A single performance from the Trisha Brown Dance Company delivered a survey of works from across her mid- to late career when she began to choreograph with music: Astral Convertible (1989), If you couldn’t see me (1994), and I’m going to toss my arms—if you catch them they’re yours (2011). The remarkable thing about the 1989 piece is that it looks so like Cunningham with its Robert Rauschenberg set and John Cage score, its silver unitards with bizarre ‘fanny skirts’ on the girls differentiating the sexes, and some very shape-based movements. This reasserted a continuity in American modern dance for me that has been smoothed over by the intensely detailed analysis of that nation’s dance history which emphasises the important differences in what is fundamentally very similar.

The dancers were surprisingly young and had an attitude of calm non-fussiness, delivering movement material with minimum effort and an ample softness. The trademark little skips, lightning changes of direction, oddly awkward partnerings and leaps, and deceptively simple compositions of the group in space were all operating across the three works. Arms were kept to a minimum with an emphasis on the trunk of the body initiating movement and the limbs following on. Brown’s interest in the basic mechanics of the body and real effects of gravity and weight were in evidence as the simplest moves were performed with clarity and delicacy. It was a thrill to see Brown’s work live, especially as she is retiring from the head of the company due to failing health.

Cridacompany

This French company’s piece, Manana es Manana, begins with three men bent over a pile of potatoes, tossing them into the centre of the mound over and over with an amplified soundscape of the puttering noise produced. These simple means set the tone for a performance that shows what a body can do in simple, funny and awkwardly moving sequences. The only woman of the quartet is a thin, lanky, beautiful but morose character who attempts to do her hair and put on her shoes while the men shake her arms and legs to tragi-humorous effect. The three men then toss her around like a plank of wood in inventive and risky ways—dropping her and clapping before catching her, balancing her on their shoulders and turning themselves around while she stays where she is. A homemade video shows them in the Alps and one of them free-jumping off a mountain from a dizzying and alarming camera viewpoint. It’s hard to describe some sequences to give due credit. One performer juggles with hacky sacks while changing clothes, accompanied by a voice-over pronouncing how good he is. The humble somersault is worked into intricate weaving patterns and simple lugging becomes a hefty ‘ballet’ as the men move each other like sides of meat. It’s simple circus delivered with compositional simplicity and a lot of personality.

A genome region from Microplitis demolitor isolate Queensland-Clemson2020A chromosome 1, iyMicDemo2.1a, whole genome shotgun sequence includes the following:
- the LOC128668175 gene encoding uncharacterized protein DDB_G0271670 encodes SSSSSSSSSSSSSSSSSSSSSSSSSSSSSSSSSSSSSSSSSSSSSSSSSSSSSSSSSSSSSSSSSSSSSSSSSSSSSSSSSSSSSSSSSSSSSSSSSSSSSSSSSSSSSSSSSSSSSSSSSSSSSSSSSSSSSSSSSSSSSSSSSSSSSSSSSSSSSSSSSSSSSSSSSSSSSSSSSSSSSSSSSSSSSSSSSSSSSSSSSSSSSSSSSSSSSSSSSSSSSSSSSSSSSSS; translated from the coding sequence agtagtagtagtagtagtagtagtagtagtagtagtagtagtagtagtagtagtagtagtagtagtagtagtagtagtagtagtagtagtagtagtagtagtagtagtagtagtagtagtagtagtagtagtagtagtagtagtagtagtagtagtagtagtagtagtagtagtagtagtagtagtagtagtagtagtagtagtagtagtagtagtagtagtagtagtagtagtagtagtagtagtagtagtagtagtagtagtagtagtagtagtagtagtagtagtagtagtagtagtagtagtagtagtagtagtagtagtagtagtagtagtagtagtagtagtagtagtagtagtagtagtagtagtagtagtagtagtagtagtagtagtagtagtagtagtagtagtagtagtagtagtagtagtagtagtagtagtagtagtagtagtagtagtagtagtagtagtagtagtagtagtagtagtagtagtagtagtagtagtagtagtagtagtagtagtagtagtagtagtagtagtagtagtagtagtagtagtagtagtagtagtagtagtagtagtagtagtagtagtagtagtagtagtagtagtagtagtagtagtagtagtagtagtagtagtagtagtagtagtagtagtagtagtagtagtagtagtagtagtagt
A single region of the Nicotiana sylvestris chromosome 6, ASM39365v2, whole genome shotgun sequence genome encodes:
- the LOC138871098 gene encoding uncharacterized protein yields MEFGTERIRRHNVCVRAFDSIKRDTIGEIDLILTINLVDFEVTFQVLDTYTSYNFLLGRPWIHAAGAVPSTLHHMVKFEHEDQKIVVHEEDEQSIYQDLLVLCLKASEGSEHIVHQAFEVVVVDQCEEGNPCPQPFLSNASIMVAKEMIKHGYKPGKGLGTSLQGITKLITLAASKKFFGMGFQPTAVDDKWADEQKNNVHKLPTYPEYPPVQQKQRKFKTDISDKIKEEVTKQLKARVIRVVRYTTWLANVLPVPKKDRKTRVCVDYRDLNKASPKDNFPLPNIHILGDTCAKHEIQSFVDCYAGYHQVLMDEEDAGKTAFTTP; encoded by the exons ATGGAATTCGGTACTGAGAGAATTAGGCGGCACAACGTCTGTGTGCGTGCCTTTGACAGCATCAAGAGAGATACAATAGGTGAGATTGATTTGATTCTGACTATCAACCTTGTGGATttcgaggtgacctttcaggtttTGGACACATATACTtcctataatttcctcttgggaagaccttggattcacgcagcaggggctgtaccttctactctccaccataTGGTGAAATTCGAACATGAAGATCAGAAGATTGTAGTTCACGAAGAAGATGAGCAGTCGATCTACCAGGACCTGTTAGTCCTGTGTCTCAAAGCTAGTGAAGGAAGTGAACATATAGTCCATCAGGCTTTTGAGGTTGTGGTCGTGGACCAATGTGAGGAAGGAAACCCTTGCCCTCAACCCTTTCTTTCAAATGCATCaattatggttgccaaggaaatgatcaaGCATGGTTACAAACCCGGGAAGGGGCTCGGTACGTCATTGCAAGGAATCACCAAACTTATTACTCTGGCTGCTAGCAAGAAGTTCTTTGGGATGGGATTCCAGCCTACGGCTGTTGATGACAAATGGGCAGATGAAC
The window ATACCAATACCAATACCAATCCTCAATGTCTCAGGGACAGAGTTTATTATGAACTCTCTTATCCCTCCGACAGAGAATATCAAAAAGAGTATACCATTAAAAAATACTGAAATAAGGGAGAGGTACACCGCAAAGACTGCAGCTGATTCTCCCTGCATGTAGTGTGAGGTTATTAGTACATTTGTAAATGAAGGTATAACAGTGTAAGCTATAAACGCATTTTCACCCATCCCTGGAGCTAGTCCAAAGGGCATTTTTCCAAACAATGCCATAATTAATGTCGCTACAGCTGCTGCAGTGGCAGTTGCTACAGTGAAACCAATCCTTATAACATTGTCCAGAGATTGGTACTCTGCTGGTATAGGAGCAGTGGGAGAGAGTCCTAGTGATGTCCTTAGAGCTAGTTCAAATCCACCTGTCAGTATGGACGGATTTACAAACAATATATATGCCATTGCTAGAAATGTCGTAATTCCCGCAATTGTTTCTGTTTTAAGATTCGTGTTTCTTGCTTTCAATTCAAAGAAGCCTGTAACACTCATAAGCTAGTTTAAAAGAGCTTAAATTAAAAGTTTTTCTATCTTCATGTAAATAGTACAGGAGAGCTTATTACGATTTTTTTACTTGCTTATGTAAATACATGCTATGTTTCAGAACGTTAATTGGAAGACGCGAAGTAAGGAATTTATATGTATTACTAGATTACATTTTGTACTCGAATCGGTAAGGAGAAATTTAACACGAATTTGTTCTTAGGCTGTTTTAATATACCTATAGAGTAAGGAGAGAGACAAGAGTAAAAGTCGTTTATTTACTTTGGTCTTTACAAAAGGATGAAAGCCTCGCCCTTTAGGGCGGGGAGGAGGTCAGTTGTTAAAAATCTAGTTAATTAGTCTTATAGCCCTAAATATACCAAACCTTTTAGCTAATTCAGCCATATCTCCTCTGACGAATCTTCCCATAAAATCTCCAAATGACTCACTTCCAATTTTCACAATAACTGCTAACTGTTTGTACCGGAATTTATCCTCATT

Francois Chaignaud

Dumy Moi was my last show in Montpellier and a cracker. I had heard about Chaignaud’s partnerships with Cecilia Bengolea including an expressionist dance modelled on early 20th century work and a duet performed with glass dildos in their bottoms. But nothing could have prepared me for this work. Chaignaud emerges from the dark as a massive shape: he is wearing what looks like a traditional Asian dancing outfit with a hoop of feathers attached at his waist and bare bottom showing, wings and chest plate of gauche sparkly decorations in plastic, a headpiece of feathers and shiny arm and leg plates. Made up like a Chinese opera performer and singing deeply like a Japanese Noh actor, he performs simple turns and promenades. This section ends with spinning and I wonder where he can go from here wearing that outfit. But the next section sees him extricate himself from it with style, singing in-between in a falsetto voice—this in itself is astounding. Combined with the series of outfits and immaculate dance moves his performance, experienced in the round and at close proximity, is a tour-de-force.

The next outfit comprises a hat of full-sized birds with a long plume of feathers curling around Chaignaud. A feathery jacket completes the transformation and he jumps delicately and high. This is the beginning of his most choreographic section with impressive held arabesques and deep second pliés, delicate running sequences and slow walks balancing on demi-pointe. Chaignaud adds to this outfit a five-foot wooden headress and continues with his dancing and singing in the most awkward postures. It felt like a salon performance for the rich and spoilt (he calls it a ‘recital’): a baroque treat and a must for the next Sydney Mardi Gras Festival.


Montpellier Danse 2013, Montpellier, France, 22 June-6 July

RealTime issue #116 Aug-Sept 2013 pg. 28

© Erin Brannigan; for permission to reproduce apply to realtime@realtimearts.net